Monday, November 30, 2015

Towards the Conversion of England

'Towards the Conversion of England' was a report published by the Church of England in 1945, which recognized the precipitous decline in Christian worship and morals in the England of that time, and set forward a vision for how to reverse this. Wikipedia says: "The resulting report, forcefully evangelical in conclusion, was described by one leading Anglican as 'one of the most remarkable statements ever authorized for publication by the Church of England' ". The current Archbishop of Canterbury, Justin Welby-- himself strongly evangelical-- recently praised it in a lecture.

I had trouble tracking it down, but here is a link. Some readers may be interested. I have only started reading it myself, but I am quite impressed.

Advent Calendar #2

Stay awake, stay awake, says our Blessed Lord,
While the cares of the world seek to drag us under.
Stay awake; for how can the soul afford
To fall asleep on its watch of wonder?

Saturday, November 28, 2015

Advent Calendar #1

One candle lighting on the wreath
In honour of the Holy Name;
Oh holy God, to me bequeath
The purity of this small flame!

Thursday, November 26, 2015

Happy Thanksgiving

For my thousandth blog post, I would like to simply wish a happy Thanksgiving to all my American readers (and the bulk of my readers, as I can see from my statistics, are Americans). One of the happiest days of my life was a Thanksgiving spent in America, making (and eating!) Thanksgiving dinner and watching Macy's Parade and the dog show on TV.

Perhaps a good time to re-read my series on traditionalism!

Tuesday, November 24, 2015

El Shaddai

I mentioned earlier that I've been recording a weekly radio programme about Chesterton for Radio Maria Ireland, a new radio station (only internet-based so far). I've also been listening to it, especially the Angelus at six a.m. in the morning, as I'm getting ready for work. (I've only learned the words of the Angelus recently. I actually know very few traditional Catholic prayers and songs, and feel a real urge to learn more. If anyone has any short Catholic prayers they can suggest-- not longer than the Our Father or the Hail Mary-- I'd be most interested to hear.)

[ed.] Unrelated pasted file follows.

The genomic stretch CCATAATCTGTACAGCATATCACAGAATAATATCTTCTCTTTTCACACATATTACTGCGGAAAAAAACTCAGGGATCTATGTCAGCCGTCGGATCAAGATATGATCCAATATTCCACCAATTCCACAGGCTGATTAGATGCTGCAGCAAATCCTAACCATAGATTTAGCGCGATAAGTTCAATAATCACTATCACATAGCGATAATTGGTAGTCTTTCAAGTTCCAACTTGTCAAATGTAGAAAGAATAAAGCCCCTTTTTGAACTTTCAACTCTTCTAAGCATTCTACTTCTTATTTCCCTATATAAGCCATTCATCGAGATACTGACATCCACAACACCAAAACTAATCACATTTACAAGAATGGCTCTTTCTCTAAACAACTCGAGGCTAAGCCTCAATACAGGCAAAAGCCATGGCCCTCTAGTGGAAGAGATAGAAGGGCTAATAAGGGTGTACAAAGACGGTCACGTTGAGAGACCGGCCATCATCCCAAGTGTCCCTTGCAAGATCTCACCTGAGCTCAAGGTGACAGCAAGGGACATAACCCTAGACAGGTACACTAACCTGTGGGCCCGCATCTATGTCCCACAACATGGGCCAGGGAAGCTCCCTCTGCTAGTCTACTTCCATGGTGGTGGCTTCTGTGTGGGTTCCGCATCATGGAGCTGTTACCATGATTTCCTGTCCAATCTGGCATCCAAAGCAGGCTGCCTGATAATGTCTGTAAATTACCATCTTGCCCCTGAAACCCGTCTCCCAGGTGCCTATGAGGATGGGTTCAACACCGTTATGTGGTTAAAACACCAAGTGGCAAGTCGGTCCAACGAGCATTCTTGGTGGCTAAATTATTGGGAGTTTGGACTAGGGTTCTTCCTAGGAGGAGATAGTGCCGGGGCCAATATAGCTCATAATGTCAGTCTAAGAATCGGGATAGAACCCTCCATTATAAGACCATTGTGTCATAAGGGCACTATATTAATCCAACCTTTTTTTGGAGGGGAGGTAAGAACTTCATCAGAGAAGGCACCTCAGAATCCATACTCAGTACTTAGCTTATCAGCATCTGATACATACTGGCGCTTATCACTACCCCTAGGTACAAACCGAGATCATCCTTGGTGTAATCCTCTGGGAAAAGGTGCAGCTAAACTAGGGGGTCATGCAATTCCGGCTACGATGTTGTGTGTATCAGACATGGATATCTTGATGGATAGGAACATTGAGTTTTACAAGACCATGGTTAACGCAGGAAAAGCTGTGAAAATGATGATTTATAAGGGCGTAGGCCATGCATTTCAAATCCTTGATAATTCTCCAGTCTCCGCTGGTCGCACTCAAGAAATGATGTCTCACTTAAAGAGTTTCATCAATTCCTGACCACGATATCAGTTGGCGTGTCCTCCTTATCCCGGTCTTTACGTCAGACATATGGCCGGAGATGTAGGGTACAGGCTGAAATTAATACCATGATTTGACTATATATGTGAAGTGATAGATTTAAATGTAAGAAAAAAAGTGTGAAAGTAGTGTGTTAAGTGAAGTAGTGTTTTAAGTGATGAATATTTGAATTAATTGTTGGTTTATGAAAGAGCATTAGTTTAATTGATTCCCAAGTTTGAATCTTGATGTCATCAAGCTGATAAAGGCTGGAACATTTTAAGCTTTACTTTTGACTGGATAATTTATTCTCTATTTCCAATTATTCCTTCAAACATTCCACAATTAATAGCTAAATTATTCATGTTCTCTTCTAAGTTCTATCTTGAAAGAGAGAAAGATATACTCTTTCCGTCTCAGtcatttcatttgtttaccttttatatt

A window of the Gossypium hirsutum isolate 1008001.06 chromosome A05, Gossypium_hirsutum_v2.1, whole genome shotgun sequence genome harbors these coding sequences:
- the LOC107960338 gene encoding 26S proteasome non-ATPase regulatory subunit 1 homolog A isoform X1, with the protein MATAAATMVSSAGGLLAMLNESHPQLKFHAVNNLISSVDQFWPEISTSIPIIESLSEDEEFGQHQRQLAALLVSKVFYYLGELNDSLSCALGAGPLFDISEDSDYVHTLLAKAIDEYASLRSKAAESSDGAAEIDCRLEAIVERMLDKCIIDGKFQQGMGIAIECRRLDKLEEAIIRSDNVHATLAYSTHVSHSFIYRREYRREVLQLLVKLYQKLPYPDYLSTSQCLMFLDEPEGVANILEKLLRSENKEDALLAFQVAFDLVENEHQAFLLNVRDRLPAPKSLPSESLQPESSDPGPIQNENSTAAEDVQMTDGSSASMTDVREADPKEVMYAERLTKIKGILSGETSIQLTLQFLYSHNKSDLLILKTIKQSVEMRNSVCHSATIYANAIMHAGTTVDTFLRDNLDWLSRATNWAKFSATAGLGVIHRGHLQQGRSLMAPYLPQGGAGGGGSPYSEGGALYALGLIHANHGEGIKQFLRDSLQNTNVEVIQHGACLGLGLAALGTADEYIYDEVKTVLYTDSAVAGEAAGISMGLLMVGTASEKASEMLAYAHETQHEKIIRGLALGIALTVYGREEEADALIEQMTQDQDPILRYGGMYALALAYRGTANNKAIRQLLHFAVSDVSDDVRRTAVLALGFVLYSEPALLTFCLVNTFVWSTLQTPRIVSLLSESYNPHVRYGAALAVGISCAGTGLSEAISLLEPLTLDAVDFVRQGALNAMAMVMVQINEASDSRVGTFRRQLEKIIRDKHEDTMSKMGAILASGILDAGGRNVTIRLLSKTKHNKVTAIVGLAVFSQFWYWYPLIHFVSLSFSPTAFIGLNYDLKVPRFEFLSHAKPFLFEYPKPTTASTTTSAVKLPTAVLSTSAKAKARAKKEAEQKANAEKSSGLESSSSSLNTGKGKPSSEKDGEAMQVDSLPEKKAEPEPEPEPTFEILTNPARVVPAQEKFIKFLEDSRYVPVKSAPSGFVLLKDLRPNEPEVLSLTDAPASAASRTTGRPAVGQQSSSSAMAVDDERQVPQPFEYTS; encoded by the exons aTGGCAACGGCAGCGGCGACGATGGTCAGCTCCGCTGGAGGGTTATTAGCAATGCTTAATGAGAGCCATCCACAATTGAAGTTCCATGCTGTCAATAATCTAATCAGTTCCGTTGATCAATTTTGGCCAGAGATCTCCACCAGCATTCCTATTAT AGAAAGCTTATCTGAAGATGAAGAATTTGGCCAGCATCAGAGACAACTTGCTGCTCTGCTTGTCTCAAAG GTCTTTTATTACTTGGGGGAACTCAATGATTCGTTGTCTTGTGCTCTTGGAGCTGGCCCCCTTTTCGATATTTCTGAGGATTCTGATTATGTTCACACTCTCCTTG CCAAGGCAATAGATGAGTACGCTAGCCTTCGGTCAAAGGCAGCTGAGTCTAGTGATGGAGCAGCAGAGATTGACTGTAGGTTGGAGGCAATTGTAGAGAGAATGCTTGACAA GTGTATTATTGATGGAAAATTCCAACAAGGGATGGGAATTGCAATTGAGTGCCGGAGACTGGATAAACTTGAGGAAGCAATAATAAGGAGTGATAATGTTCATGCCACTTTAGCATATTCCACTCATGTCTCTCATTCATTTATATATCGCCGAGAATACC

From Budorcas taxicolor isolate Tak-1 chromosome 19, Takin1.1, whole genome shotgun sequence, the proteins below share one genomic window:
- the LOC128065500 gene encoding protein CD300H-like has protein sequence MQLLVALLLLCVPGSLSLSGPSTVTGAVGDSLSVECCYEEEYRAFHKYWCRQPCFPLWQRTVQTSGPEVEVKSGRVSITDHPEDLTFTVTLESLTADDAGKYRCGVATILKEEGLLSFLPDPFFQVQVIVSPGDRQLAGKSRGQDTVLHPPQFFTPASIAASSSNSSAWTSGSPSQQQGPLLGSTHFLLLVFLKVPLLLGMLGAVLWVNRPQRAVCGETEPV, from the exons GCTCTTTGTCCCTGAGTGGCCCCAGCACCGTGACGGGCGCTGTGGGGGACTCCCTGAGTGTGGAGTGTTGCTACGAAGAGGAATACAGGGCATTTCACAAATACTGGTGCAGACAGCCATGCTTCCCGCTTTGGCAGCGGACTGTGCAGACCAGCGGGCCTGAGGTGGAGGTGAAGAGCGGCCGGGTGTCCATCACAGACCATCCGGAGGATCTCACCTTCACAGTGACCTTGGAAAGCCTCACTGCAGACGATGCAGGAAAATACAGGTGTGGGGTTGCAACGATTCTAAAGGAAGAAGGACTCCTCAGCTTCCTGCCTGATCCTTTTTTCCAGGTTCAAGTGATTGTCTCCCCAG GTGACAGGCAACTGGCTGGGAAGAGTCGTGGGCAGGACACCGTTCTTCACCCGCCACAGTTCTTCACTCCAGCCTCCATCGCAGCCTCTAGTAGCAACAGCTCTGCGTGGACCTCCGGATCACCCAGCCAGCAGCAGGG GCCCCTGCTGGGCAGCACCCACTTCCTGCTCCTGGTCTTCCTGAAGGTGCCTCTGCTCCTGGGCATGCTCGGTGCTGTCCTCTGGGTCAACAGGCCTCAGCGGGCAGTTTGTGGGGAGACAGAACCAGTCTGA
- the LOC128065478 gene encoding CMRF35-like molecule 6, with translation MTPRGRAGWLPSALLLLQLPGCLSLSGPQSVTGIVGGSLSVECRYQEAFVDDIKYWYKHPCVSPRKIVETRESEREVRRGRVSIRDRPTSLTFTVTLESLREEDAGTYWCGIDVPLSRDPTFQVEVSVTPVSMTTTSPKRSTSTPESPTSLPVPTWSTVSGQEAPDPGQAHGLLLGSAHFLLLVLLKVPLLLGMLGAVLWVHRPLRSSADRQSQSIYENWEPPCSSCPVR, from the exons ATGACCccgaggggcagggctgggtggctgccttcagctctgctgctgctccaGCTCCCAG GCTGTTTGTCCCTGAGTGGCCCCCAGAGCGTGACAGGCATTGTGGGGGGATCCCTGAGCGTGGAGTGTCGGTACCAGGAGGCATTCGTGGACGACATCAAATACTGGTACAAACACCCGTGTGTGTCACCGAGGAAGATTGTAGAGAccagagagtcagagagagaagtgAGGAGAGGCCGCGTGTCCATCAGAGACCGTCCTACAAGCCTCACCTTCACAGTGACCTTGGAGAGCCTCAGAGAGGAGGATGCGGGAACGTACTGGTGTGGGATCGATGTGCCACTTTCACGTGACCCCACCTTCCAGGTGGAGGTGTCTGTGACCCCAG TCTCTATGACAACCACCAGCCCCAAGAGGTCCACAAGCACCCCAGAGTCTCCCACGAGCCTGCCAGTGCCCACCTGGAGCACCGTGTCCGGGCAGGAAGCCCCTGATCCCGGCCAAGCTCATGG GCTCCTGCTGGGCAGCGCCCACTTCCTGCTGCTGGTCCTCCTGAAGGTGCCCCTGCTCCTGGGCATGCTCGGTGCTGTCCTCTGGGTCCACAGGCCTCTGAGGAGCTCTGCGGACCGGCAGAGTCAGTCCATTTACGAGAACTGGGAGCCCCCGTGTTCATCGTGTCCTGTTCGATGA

Anyway, one morning, just before the Angelus, I heard the above song-- 'El Shaddai', written by Michael Card, and most well-known as recorded by Amy Grant. The version I heard was sung by a man, and in a much more restrained manner than the Amy Grant version. It enchanted me and it has been in my head for three days now.

I've never really liked contemporary Christian music much-- or rather, what I've heard of it. I've listened to various Christian music channel and always found the music quite bland and insipid. I suppose the song I'm writing about here could easily be called bland and insipid, but I don't found it so. It sails very close to it, which is (strangely enough) part of what I like about it.

This is the funny thing. I've often complained about banal modern hymns on this blog, but the sort of hymns I do like are often quite similar in style to those banal modern hymns. I have nothing at all in principle against folksiness in Christian songs of worship. It just has to have that tinge of solemnity, of gravity, that makes all the difference. And, of course, it has to be good.

I know nothing about music, but as a piece of lyric-writing (which I do presume to speak on), I think the lyric of this piece is extremely well crafted. It has the kind of directness and simplicity that makes (in my opinion) for the very best religious songs (such as 'My Sweet Lord' by George Harrison or the simple 'Jesus Remember Me' Taizé hymn). I admire its grace, too. And the use of the Hebrew term gives it a certain exoticism which emphasizes the particularity of Christianity.

Having the song buzzing around makes me feel a renewed desire to write hymns. If I have any vocation to serve God through my writing, perhaps that is how I could best do it. Having attended the (secular) memorial services of both a cousin and a close friend in recent times, I was very struck by the fact that both of them (for they both knew they were dying) chose to have favourite songs played at their services. Nothing surprising in that, you may say, but I was very struck by the fact that verse-- so disregarded in most of day-to-day life-- is what we turn to at the 'big moments', and to express our 'big' feelings.